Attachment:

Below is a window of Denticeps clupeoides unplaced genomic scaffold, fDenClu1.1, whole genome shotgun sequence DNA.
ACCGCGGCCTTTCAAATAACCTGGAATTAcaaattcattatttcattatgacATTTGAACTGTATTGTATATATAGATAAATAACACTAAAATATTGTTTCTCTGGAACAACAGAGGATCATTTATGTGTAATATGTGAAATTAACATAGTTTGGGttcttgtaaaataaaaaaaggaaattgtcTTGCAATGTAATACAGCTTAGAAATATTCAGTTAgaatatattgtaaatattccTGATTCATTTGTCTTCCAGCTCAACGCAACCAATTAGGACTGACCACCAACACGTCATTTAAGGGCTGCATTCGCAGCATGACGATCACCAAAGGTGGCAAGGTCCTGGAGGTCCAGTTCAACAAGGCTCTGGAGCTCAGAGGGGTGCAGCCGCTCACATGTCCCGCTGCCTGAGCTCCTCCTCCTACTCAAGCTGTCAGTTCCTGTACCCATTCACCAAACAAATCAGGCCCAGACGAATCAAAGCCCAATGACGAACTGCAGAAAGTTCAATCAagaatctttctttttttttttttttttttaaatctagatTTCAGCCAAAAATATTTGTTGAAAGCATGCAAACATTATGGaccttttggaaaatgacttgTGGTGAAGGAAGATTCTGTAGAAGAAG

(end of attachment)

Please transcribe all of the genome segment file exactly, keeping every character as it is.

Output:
Below is a window of Denticeps clupeoides unplaced genomic scaffold, fDenClu1.1, whole genome shotgun sequence DNA.
ACCGCGGCCTTTCAAATAACCTGGAATTAcaaattcattatttcattatgacATTTGAACTGTATTGTATATATAGATAAATAACACTAAAATATTGTTTCTCTGGAACAACAGAGGATCATTTATGTGTAATATGTGAAATTAACATAGTTTGGGttcttgtaaaataaaaaaaggaaattgtcTTGCAATGTAATACAGCTTAGAAATATTCAGTTAgaatatattgtaaatattccTGATTCATTTGTCTTCCAGCTCAACGCAACCAATTAGGACTGACCACCAACACGTCATTTAAGGGCTGCATTCGCAGCATGACGATCACCAAAGGTGGCAAGGTCCTGGAGGTCCAGTTCAACAAGGCTCTGGAGCTCAGAGGGGTGCAGCCGCTCACATGTCCCGCTGCCTGAGCTCCTCCTCCTACTCAAGCTGTCAGTTCCTGTACCCATTCACCAAACAAATCAGGCCCAGACGAATCAAAGCCCAATGACGAACTGCAGAAAGTTCAATCAagaatctttctttttttttttttttttttaaatctagatTTCAGCCAAAAATATTTGTTGAAAGCATGCAAACATTATGGaccttttggaaaatgacttgTGGTGAAGGAAGATTCTGTAGAAGAAG